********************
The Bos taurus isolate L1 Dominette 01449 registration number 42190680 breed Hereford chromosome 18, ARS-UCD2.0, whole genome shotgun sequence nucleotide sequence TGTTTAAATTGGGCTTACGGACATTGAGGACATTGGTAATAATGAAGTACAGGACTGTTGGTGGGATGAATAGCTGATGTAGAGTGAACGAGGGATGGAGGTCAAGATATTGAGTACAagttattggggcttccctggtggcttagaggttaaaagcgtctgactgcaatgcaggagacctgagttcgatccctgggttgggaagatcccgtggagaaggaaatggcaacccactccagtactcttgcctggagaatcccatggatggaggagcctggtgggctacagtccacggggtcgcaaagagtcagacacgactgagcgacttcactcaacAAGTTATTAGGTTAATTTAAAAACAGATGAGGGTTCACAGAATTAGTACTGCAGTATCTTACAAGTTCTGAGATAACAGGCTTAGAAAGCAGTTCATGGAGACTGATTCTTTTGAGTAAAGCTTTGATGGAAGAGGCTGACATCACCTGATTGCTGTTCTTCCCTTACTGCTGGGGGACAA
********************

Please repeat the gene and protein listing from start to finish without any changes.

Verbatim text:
The Bos taurus isolate L1 Dominette 01449 registration number 42190680 breed Hereford chromosome 18, ARS-UCD2.0, whole genome shotgun sequence nucleotide sequence TGTTTAAATTGGGCTTACGGACATTGAGGACATTGGTAATAATGAAGTACAGGACTGTTGGTGGGATGAATAGCTGATGTAGAGTGAACGAGGGATGGAGGTCAAGATATTGAGTACAagttattggggcttccctggtggcttagaggttaaaagcgtctgactgcaatgcaggagacctgagttcgatccctgggttgggaagatcccgtggagaaggaaatggcaacccactccagtactcttgcctggagaatcccatggatggaggagcctggtgggctacagtccacggggtcgcaaagagtcagacacgactgagcgacttcactcaacAAGTTATTAGGTTAATTTAAAAACAGATGAGGGTTCACAGAATTAGTACTGCAGTATCTTACAAGTTCTGAGATAACAGGCTTAGAAAGCAGTTCATGGAGACTGATTCTTTTGAGTAAAGCTTTGATGGAAGAGGCTGACATCACCTGATTGCTGTTCTTCCCTTACTGCTGGGGGACAA